What is going on here? Does Toxo really make people better at soccer?
The relationship is neither linear nor foolproof. Italy managed to win the World Cup in 2006, despite its relatively average infection rate of 33 percent. Certain African countries plagued with public health problems have astronomical Toxo rates. Yet the heavily infected players of Ghana, Gabon (71 percent), and the Ivory Coast (60 percent) have not yet managed to win a single cup. On the other end, England (6 percent), the U.S. (12 percent), and Japan (6 percent) are pretty OK at soccer yet have some of the lowest rates in the world.
So what can we make of the statistics? It looks like having some Toxoplasma gondii in the collective brains of your home country makes your team a little bitbetter at soccer, so long as you’re already among the top teams in the sport. Thus a difference in infection might separate a team like Germany (43 percent, three * World Cups) from perpetually lackluster England (6 percent, one World Cup). And a bit of reflection reveals that the U.S. (12 percent) didn’t stand a chance against Ghana (92 percent), neither in this tournament nor the last one.
Now, what does the Toxo parasite do that could possibly relate to soccer performance? Not much is known about its impact on the human brain, but there are clues. We know that infection increases testosterone in male brains, making them more likely to get into car accidents, more attractive to females, and more prone to being jealous, dogmatic, and dismissive of authority. Evidence even suggests that motorcyclists are more likely to have Toxo. Something like a James Dean effect. Generally, males with Toxo are more aggressive and less inhibited. Keep in mind that FIFA, in line with most sporting organizations in the world, bans testosterone supplements of any kind. But they do not ban Toxo, and if Toxo increases testosterone levels, we may be dealing with a form of inadvertent, cultural doping.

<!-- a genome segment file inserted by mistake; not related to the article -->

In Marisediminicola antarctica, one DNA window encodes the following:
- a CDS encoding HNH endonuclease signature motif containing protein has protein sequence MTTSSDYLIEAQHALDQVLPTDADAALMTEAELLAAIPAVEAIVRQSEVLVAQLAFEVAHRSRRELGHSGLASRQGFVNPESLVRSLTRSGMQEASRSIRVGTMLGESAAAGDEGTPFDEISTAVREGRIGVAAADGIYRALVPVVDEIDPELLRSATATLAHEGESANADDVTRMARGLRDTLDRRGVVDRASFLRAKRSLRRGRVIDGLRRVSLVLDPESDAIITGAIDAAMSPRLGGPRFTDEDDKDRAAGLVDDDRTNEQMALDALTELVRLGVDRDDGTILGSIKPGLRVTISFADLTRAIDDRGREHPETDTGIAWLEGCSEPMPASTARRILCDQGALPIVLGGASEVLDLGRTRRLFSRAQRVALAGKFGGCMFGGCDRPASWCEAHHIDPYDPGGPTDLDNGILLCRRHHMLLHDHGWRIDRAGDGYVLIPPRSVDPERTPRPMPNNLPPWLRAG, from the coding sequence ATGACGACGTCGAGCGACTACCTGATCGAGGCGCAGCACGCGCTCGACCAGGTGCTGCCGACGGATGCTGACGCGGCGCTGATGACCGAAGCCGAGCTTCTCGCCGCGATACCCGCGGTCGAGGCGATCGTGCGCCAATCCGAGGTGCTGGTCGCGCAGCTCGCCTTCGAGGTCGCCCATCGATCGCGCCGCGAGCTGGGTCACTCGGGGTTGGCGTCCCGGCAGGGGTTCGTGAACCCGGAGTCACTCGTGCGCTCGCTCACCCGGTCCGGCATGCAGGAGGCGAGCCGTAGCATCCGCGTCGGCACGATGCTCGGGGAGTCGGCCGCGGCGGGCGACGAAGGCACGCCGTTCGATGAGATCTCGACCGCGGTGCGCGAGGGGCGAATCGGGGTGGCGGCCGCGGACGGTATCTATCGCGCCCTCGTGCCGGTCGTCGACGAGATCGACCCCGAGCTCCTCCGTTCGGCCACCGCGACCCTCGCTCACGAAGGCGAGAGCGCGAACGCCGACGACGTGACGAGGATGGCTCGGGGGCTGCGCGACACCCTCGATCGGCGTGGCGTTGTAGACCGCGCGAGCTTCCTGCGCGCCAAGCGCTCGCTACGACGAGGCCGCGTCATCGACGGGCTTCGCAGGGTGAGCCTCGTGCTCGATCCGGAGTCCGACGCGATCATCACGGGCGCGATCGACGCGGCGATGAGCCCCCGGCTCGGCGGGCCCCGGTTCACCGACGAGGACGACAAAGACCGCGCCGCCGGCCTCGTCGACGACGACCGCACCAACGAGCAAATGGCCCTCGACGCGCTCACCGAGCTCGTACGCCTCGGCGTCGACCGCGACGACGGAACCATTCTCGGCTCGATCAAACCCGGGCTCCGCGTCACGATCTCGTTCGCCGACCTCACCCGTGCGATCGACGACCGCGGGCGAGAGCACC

Certainly, there are caveats. First, it might be foolish to assume that the players on a national team will have the same rate of infection as their countrymen (especially if infection confers some kind of competitive advantage). On the other hand, having more Toxo-infected people around you at a young age might help your development as a player. Second, some studies have shown that those infected with Toxo have slower reaction times on certain tests than matched controls. It’s not clear how or why that effect would be helpful to a soccer player—or indeed that it would be something other than a detriment. Finally, it’s possible—likely, even—that the correlation between Toxo infection and World Cup success is a coincidence, or that it reflects some other common trait among successful soccer nations. Maybe it helps to have raw meat in your diet, and Toxo is just a side effect?
In any case, let’s pause a moment before we start serving goat sushi at youth soccer camps. Prudence would say we wait until we know exactly how Toxo does what it does. Let’s use what information we have in just the sensible and cautious way you might expect from a nation without Toxoplasma gondii or, coincidentally, a World Cup.
Correction, July 2, 2010:The original article assigned four World Cup trophies to Germany instead of three. (Return to the corrected sentence.)